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Old 09-26-2012, 02:51 PM   #1
mikebux
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Default Stir during begining of fermentation?

Just brewed my first batch of beer yesterday. Used innkeeper ale recipe from northern brewer. Used what grains my local home brewer supply had that were comparable and used 1 lb of honey that i substituted for 16 oz of corn sugar that I forgot to get.

Og was .032 ish,

My question .... Do I need to stir wort at all during fermentation, like in the first day or two ?? Or just let it sit and do its thing?

I am fermenting with my pail covered with cotton sheeting secured w a large rubber and for the first few days of fermentation .. Then after like 3 days I planned on covering it with lid and airlock.....trying to give it somewhat of an open ferment during its timespan of greatest activity.

Any tips or suggestions would be greatly appreciated

Thanks

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Old 09-26-2012, 02:54 PM   #2
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just let it sit. you don't want to introduce oxygen as fermentation starts. wet cardboard doesn't taste good.

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Old 09-26-2012, 03:01 PM   #3
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image-3789384039.jpg

This is a pic of the wort with yeast pitched aprox 21 hours ago..

SEEMS TO BE DOING ITS THING.



image-612488704.jpg

This is the yeast I substituted into the recipe ...
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Old 09-26-2012, 03:03 PM   #4
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Thanks...

That's why I'm asking before I screw it up... I know there is a ton of knowledge on this site...

.glad they made it easier to post pics now too...

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Old 09-26-2012, 04:09 PM   #6
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Quote:
Originally Posted by Yooper
That's a small OG beer. It doesn't need any extra oxygen, so cover it and airlock it now.
This is from white labs on the yeast I used... FAQ


I have used White Labs Liquid yeast on two separate occasions. WLP002 for a brown ale and WLP004 for an Irish stout. Using one vial in 5 gallons of wort, the wort showed no signs of fermentation after 2-3 days. Then I added one packet of dry yeast, and within a few hours, fermentation began. I am wondering why the beer doesn't ferment with only the liquid yeast? I purchase it from homebrew store, and it is kept refrigerated until it is used. Also, to my knowledge, neither had expired.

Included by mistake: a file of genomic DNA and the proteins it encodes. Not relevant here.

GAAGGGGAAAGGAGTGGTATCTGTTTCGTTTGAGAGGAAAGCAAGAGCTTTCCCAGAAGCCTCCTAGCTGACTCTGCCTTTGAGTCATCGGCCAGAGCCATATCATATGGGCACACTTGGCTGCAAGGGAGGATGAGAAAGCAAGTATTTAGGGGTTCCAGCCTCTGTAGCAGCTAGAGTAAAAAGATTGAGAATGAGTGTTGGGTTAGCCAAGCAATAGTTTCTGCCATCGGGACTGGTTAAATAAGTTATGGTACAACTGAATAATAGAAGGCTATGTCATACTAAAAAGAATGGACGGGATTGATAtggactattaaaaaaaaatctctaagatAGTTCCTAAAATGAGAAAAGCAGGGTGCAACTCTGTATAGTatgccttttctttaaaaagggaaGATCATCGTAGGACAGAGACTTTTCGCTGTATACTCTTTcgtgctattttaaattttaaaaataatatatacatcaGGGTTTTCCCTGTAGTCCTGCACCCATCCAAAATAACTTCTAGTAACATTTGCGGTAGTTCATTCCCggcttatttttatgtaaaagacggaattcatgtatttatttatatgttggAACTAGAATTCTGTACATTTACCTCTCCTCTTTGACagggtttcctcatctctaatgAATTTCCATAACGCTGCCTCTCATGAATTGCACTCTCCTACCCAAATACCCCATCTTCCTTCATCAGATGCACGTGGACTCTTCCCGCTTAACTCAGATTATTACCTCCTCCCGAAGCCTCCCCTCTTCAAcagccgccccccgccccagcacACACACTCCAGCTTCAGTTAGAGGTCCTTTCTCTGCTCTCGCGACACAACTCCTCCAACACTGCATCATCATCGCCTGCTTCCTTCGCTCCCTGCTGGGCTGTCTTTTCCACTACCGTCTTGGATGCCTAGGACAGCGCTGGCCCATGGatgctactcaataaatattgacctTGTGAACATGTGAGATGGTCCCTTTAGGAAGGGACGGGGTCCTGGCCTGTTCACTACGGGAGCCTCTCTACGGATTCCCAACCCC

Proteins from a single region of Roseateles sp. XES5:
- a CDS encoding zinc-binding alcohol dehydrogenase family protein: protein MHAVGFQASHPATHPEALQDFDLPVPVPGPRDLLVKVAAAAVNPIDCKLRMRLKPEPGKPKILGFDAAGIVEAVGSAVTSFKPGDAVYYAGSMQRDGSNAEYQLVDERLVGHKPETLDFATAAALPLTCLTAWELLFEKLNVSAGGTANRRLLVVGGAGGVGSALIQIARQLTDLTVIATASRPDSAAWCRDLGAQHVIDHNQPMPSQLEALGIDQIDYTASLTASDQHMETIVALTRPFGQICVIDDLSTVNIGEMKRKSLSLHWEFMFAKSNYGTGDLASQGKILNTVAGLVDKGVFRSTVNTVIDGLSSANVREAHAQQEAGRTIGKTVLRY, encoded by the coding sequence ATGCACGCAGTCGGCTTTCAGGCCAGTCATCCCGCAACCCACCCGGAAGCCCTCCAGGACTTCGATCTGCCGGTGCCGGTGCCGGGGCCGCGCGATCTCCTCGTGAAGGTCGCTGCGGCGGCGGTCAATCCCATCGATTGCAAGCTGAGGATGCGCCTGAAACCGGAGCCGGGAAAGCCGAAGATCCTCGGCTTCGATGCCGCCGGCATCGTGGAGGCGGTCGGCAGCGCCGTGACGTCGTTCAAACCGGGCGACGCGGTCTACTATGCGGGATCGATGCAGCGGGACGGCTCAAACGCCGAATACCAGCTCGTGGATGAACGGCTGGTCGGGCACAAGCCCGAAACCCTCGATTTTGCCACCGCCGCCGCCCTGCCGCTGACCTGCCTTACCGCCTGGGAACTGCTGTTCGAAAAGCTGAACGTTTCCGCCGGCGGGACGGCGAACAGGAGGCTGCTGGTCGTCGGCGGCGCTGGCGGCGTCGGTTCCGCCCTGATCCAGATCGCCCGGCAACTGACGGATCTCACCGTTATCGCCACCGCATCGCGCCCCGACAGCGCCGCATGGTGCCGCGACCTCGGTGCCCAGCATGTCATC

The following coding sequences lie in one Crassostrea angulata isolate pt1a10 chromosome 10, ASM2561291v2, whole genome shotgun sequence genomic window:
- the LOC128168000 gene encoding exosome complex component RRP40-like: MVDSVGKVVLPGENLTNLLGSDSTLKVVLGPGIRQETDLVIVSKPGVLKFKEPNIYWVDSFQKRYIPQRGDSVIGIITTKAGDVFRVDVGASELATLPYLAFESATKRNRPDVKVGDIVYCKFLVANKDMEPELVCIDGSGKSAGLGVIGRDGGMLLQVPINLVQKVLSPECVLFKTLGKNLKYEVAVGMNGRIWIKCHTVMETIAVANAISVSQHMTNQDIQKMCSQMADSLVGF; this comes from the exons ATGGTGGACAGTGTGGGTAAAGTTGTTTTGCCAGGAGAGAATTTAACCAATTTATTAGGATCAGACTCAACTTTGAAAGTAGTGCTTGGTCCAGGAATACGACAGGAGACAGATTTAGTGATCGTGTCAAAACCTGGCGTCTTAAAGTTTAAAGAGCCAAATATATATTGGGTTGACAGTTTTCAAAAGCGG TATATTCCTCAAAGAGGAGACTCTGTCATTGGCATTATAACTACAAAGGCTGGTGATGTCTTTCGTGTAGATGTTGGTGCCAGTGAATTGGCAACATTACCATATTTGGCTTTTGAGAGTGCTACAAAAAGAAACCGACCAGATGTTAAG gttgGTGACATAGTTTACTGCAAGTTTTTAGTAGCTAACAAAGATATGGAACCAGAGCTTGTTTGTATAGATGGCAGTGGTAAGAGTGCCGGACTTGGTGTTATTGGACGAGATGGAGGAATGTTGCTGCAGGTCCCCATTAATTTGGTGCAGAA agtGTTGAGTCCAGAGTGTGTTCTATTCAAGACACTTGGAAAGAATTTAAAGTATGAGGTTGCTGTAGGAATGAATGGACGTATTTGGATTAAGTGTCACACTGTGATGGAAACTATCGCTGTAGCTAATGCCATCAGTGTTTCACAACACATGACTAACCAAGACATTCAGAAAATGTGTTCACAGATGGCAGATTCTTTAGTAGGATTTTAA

Sometimes they just need some agitation, which is sort of what happened when the dry yeast was added. It gave nucleation sites for gas to escape and signs of fermentation to be evident. That happens a lot when fermentations don't start; you add another yeast, and soon you see fermentation. It isn't actually what was just added but the kick-start into the yeast. Both WLP002 and 004 are flocculent, and they can settle to the bottom after pitching. With flocculent strains it is even more important to stir the fermenter in the beginning. Either leaving a fish-pump type device with an air filter on for 1 hour post-pitching or stirring the fermenter a few times a day will keep the yeast in suspension and drive out CO2.


I still covered it and set the pail to the side... Let's see what happens... I anticipate a tasty brew, cause it smells and tastes pretty good right from the get go....
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Old 09-26-2012, 04:16 PM   #7
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With liquid yeast specially with white labs you need to make a starter first for several reason: scaling up your cell count so you pitch the rigth amount of yeast, and also to make sure your yeast is viable and active. Another liquid yeast like the smack packs of wyeast can be pitch (one vial in a low SG 5 gallon batch) but when using liquid yeast a starter or several packs.

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Old 09-26-2012, 04:33 PM   #8
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Got ya

Well it is fermenting away. Seems to be doing its thing...

It's covered and airlocked and bubbling so I will keep an eye on itself let her sit for a week or so and see where the grav measurements are at that point.... Like I said this is my first beer brew so I am not expecting greatness... Just something drinkable w a nice flavor...

Thanks...

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Old 09-26-2012, 07:24 PM   #9
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Quote:
Originally Posted by Obliviousbrew View Post
With liquid yeast specially with white labs you need to make a starter first for several reason: scaling up your cell count so you pitch the rigth amount of yeast, and also to make sure your yeast is viable and active. Another liquid yeast like the smack packs of wyeast can be pitch (one vial in a low SG 5 gallon batch) but when using liquid yeast a starter or several packs.
True, but not with a super low OG like this. One package is definitely adequate for a beer under 1.040. Simply pouring the wort into the fermenter will aerate plenty.

You don't want to start worrying about extra oxygenation and all that stuff for small beers.
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